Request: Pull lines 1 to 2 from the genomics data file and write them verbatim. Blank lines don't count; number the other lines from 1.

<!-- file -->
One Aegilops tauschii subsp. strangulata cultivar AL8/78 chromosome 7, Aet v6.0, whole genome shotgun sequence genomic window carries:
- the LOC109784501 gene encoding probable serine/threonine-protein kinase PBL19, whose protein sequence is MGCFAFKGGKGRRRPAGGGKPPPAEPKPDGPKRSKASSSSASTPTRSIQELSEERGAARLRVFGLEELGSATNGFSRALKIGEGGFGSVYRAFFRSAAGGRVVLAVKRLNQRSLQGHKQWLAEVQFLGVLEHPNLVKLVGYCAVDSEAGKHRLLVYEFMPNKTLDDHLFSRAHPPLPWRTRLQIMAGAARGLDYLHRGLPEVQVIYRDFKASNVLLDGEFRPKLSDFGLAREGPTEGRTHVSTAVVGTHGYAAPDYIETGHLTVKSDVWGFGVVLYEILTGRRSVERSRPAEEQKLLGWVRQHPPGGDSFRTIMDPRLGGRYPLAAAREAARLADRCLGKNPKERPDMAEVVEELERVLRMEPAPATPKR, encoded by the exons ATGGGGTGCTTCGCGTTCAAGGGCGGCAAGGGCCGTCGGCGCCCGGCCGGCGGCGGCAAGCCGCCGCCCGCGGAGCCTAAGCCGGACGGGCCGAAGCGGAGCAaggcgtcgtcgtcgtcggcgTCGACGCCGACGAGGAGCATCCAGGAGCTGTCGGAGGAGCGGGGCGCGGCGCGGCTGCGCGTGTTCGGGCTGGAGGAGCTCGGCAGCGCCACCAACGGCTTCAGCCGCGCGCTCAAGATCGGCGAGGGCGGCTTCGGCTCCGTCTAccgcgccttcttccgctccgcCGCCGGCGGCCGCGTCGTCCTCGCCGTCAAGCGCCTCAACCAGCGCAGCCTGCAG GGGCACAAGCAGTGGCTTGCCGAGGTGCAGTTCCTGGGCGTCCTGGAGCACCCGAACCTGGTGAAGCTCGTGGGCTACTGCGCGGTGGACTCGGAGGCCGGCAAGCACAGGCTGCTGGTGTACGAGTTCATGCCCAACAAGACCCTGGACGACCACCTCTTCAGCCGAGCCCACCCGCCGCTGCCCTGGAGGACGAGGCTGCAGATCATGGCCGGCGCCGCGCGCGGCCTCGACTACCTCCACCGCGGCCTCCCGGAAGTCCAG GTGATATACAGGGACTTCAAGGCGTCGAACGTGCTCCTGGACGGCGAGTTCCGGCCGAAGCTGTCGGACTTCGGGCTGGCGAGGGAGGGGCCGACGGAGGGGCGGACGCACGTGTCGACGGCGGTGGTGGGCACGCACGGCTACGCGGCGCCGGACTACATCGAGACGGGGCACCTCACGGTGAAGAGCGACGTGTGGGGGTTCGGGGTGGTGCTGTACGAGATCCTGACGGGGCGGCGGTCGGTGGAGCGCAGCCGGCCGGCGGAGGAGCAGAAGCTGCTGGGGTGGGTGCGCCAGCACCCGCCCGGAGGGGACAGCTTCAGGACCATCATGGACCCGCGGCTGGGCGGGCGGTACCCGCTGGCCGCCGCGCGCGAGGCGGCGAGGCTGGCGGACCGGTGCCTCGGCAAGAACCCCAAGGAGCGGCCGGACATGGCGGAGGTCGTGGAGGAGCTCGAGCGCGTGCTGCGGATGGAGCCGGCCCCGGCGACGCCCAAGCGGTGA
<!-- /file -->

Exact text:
One Aegilops tauschii subsp. strangulata cultivar AL8/78 chromosome 7, Aet v6.0, whole genome shotgun sequence genomic window carries:
- the LOC109784501 gene encoding probable serine/threonine-protein kinase PBL19, whose protein sequence is MGCFAFKGGKGRRRPAGGGKPPPAEPKPDGPKRSKASSSSASTPTRSIQELSEERGAARLRVFGLEELGSATNGFSRALKIGEGGFGSVYRAFFRSAAGGRVVLAVKRLNQRSLQGHKQWLAEVQFLGVLEHPNLVKLVGYCAVDSEAGKHRLLVYEFMPNKTLDDHLFSRAHPPLPWRTRLQIMAGAARGLDYLHRGLPEVQVIYRDFKASNVLLDGEFRPKLSDFGLAREGPTEGRTHVSTAVVGTHGYAAPDYIETGHLTVKSDVWGFGVVLYEILTGRRSVERSRPAEEQKLLGWVRQHPPGGDSFRTIMDPRLGGRYPLAAAREAARLADRCLGKNPKERPDMAEVVEELERVLRMEPAPATPKR, encoded by the exons ATGGGGTGCTTCGCGTTCAAGGGCGGCAAGGGCCGTCGGCGCCCGGCCGGCGGCGGCAAGCCGCCGCCCGCGGAGCCTAAGCCGGACGGGCCGAAGCGGAGCAaggcgtcgtcgtcgtcggcgTCGACGCCGACGAGGAGCATCCAGGAGCTGTCGGAGGAGCGGGGCGCGGCGCGGCTGCGCGTGTTCGGGCTGGAGGAGCTCGGCAGCGCCACCAACGGCTTCAGCCGCGCGCTCAAGATCGGCGAGGGCGGCTTCGGCTCCGTCTAccgcgccttcttccgctccgcCGCCGGCGGCCGCGTCGTCCTCGCCGTCAAGCGCCTCAACCAGCGCAGCCTGCAG GGGCACAAGCAGTGGCTTGCCGAGGTGCAGTTCCTGGGCGTCCTGGAGCACCCGAACCTGGTGAAGCTCGTGGGCTACTGCGCGGTGGACTCGGAGGCCGGCAAGCACAGGCTGCTGGTGTACGAGTTCATGCCCAACAAGACCCTGGACGACCACCTCTTCAGCCGAGCCCACCCGCCGCTGCCCTGGAGGACGAGGCTGCAGATCATGGCCGGCGCCGCGCGCGGCCTCGACTACCTCCACCGCGGCCTCCCGGAAGTCCAG GTGATATACAGGGACTTCAAGGCGTCGAACGTGCTCCTGGACGGCGAGTTCCGGCCGAAGCTGTCGGACTTCGGGCTGGCGAGGGAGGGGCCGACGGAGGGGCGGACGCACGTGTCGACGGCGGTGGTGGGCACGCACGGCTACGCGGCGCCGGACTACATCGAGACGGGGCACCTCACGGTGAAGAGCGACGTGTGGGGGTTCGGGGTGGTGCTGTACGAGATCCTGACGGGGCGGCGGTCGGTGGAGCGCAGCCGGCCGGCGGAGGAGCAGAAGCTGCTGGGGTGGGTGCGCCAGCACCCGCCCGGAGGGGACAGCTTCAGGACCATCATGGACCCGCGGCTGGGCGGGCGGTACCCGCTGGCCGCCGCGCGCGAGGCGGCGAGGCTGGCGGACCGGTGCCTCGGCAAGAACCCCAAGGAGCGGCCGGACATGGCGGAGGTCGTGGAGGAGCTCGAGCGCGTGCTGCGGATGGAGCCGGCCCCGGCGACGCCCAAGCGGTGA